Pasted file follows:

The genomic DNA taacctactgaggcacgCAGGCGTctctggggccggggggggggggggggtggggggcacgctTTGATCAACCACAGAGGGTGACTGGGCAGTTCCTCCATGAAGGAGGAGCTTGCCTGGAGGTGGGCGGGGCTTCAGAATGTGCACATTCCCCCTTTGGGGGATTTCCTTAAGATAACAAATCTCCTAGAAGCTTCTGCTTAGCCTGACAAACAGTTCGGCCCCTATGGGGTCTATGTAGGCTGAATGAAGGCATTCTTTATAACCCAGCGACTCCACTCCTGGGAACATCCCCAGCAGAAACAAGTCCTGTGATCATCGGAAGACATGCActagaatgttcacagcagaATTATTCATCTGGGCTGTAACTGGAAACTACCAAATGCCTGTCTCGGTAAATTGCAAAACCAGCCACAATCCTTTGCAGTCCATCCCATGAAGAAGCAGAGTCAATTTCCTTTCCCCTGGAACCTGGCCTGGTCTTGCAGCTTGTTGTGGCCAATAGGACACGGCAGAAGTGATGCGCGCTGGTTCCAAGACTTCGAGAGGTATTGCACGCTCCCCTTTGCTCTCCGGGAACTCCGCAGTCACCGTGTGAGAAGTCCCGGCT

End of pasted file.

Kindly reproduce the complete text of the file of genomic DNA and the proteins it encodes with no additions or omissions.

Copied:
The genomic DNA taacctactgaggcacgCAGGCGTctctggggccggggggggggggggggtggggggcacgctTTGATCAACCACAGAGGGTGACTGGGCAGTTCCTCCATGAAGGAGGAGCTTGCCTGGAGGTGGGCGGGGCTTCAGAATGTGCACATTCCCCCTTTGGGGGATTTCCTTAAGATAACAAATCTCCTAGAAGCTTCTGCTTAGCCTGACAAACAGTTCGGCCCCTATGGGGTCTATGTAGGCTGAATGAAGGCATTCTTTATAACCCAGCGACTCCACTCCTGGGAACATCCCCAGCAGAAACAAGTCCTGTGATCATCGGAAGACATGCActagaatgttcacagcagaATTATTCATCTGGGCTGTAACTGGAAACTACCAAATGCCTGTCTCGGTAAATTGCAAAACCAGCCACAATCCTTTGCAGTCCATCCCATGAAGAAGCAGAGTCAATTTCCTTTCCCCTGGAACCTGGCCTGGTCTTGCAGCTTGTTGTGGCCAATAGGACACGGCAGAAGTGATGCGCGCTGGTTCCAAGACTTCGAGAGGTATTGCACGCTCCCCTTTGCTCTCCGGGAACTCCGCAGTCACCGTGTGAGAAGTCCCGGCT